Benson Henderson is in a unique position these days. The former UFC lightweight champion is one of the few fighters to have experienced all sides of the aisle, having competed in the UFC under the pre- and post-Reebok eras, as well as for Bellator MMA, the promotion he now calls home.
That experience gives Henderson a perspective few fighters have on the business of the fight game, and Henderson shared a little of that perspective Monday on The MMA Hour, revealing how the post-Reebok sponsorship landscape treated him for his Bellator debut in April.
“For my last Bellator fight, I had one sponsor, and with that one sponsor, just one, I made just shy of what I made for the Reebok sponsorship,” Henderson said Monday on The MMA Hour. “But I am aware, I do know, that it’s going to take a while to build up those sponsors again. Sponsors in the UFC were at one point a very high dollar amount. You got paid quite a bit of money. After the Reebok thing took over, and all of the companies kind of heard about that, the value went down a lot.
“I’ll have to build back up to that, and I’m a patient man. I know my worth. I’m not going to sell myself short. If the Ritz Carlton has 100 rooms, and then 75 of the rooms are empty, do they rent out the rooms for any cheaper? Do they rent out the rooms for only 0 instead of that 0-0 range that they normally rent out the rooms for one night? No. They know what the value of those rooms are. They know what their worth is. They hold to their worth, 0-0 a night. I’m not going to sell myself short, I know what my value is.”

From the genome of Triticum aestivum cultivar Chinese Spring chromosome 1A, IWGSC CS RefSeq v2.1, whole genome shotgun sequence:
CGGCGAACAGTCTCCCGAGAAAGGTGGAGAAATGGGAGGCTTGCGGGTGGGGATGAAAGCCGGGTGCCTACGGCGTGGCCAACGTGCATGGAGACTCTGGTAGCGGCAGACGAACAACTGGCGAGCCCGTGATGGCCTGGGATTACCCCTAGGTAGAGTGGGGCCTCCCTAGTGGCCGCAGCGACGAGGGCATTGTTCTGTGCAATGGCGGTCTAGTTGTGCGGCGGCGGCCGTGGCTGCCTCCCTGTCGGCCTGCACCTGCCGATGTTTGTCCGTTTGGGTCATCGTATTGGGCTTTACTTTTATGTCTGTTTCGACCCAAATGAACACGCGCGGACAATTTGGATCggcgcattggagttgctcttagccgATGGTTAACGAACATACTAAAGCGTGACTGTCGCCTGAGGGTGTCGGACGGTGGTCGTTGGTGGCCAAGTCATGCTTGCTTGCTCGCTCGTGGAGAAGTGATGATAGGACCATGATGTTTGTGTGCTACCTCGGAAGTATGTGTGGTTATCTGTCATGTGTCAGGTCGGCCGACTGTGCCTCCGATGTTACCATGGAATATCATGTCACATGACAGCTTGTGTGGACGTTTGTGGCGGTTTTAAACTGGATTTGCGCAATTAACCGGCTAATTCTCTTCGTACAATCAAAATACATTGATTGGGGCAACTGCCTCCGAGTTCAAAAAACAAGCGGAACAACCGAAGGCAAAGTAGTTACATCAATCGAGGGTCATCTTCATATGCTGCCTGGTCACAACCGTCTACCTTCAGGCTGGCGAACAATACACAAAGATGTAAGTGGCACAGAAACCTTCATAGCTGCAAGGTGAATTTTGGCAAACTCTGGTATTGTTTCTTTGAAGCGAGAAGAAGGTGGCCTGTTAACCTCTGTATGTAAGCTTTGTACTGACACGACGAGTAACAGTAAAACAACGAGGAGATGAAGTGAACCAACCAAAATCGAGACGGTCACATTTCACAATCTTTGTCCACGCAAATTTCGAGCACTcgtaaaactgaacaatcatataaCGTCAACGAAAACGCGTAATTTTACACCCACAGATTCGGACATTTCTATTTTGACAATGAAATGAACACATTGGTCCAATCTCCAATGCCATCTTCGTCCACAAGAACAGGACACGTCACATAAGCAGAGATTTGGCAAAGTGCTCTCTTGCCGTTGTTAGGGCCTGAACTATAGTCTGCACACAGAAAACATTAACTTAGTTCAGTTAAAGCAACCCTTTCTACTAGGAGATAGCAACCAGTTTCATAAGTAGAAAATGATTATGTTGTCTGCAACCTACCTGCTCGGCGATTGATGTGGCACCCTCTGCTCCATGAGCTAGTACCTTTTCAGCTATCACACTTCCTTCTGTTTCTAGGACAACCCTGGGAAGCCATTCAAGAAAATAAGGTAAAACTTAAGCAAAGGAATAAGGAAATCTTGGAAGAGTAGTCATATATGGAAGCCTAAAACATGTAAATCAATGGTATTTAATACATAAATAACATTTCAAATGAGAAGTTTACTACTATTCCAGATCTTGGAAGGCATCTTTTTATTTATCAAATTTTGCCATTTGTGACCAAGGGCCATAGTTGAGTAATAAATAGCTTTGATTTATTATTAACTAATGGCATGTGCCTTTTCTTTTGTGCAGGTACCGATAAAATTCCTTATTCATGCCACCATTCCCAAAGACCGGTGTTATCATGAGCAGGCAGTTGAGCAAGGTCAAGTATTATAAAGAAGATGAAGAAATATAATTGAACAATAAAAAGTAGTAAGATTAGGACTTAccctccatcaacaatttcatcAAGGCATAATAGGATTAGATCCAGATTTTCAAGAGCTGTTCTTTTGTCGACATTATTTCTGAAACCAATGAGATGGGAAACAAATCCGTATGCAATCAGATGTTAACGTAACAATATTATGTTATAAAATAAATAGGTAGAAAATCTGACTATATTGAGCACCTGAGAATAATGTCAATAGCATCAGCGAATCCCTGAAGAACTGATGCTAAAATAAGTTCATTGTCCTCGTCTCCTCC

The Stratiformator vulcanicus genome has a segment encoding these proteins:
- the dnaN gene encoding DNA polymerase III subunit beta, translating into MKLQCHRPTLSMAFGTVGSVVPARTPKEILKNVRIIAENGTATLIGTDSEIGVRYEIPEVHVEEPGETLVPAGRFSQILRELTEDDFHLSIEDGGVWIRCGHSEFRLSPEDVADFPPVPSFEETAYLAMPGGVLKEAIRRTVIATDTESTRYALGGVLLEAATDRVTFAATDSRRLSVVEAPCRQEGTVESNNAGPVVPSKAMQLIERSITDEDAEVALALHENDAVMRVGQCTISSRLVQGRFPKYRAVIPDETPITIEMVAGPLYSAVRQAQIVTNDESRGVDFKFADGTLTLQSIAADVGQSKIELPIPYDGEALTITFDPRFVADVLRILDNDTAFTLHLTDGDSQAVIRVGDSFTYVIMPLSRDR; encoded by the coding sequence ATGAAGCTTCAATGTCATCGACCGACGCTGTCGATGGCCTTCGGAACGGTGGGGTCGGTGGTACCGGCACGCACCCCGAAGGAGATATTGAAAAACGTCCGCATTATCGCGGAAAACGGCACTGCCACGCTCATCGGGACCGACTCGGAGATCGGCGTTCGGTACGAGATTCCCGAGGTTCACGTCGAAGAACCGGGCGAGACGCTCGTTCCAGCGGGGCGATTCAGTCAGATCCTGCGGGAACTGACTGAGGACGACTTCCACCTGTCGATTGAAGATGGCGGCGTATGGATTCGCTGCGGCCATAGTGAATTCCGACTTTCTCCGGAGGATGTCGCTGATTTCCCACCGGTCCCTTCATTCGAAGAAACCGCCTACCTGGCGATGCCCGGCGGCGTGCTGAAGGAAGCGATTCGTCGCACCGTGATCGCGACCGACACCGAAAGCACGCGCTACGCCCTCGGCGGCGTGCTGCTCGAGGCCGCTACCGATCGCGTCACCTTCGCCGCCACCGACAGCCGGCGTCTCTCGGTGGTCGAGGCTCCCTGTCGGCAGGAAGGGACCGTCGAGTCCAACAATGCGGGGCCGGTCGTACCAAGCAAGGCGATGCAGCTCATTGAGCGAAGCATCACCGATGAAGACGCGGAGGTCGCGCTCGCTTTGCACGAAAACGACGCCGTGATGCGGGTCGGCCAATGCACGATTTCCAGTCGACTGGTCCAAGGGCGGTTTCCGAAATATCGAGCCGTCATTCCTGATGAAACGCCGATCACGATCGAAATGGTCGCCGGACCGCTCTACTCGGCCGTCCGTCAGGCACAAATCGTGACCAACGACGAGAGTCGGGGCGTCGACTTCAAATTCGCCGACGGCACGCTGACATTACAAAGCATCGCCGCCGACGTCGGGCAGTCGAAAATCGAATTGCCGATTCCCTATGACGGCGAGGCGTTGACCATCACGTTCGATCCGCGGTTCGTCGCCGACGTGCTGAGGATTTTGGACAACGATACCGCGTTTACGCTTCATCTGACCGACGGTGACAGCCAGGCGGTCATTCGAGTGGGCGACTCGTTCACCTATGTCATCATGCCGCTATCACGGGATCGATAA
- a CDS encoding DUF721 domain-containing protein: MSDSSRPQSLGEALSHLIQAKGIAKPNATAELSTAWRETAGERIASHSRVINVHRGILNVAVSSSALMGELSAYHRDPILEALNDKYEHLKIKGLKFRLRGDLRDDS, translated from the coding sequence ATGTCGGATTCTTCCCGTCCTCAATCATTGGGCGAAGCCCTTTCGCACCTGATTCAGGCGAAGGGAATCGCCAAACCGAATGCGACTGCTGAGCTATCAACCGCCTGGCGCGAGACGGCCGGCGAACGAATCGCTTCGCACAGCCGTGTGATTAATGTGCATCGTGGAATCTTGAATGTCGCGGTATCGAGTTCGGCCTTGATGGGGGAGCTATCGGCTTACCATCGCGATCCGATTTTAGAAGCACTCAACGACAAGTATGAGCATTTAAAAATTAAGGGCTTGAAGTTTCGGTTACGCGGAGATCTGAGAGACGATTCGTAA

As a veteran with 20 combined fights in the UFC and WEC, Henderson earned ,000 in Reebok sponsorships for his final UFC fight against Jorge Masvidal in Nov. 2015.
The number is a far cry from the figures high-level veterans like Henderson earned before the UFC’s exclusive deal with Reebok reshaped the sponsorship landscape in MMA, however Henderson is encouraged by the potential opportunities Bellator’s freedom provides him moving forward.
“Some sponsors are still wary of dropping the same amount of money they were dropping before, and that’s my job to convince them that I am worth it,” Henderson said. “Like, ‘no, I understand you guys are hesitant about sponsoring an athlete for this much money, but when you see the numbers, when you see freaking Spike TV pulling a 1.1 million peak rating, and there was [an NBA] playoff game that night — a playoff game that went into overtime, I think it was the (Oklahoma City) Thunder versus the (Golden State) Warriors, so that game definitely hit my target audience, males 18 to whatever the age is, that kind of hurt us on the viewership — but when they start seeing viewership, they start seeing the Neilson Ratings, 1.1, 1.2, 1.5, then they start changing their mind a little bit.
“So it’s my job to prove that I am worth it. I am worth this number, I am worth that number. But it’s a process. It’s not going to be easy, but I never was looking for the easy way out either.”
Henderson returns to action later this month at Bellator 160, where he’ll take on former featherweight champion Patricio Freire in a lightweight affair. When asked if he was happy so far with his decision to sign with Bellator, Henderson said he was, then laughed and added, “look at some of the past 155-pound champions from the UFC, from Zuffa, look how much they’re getting (paid) compared to how much I’m getting. I am not complaining, man.”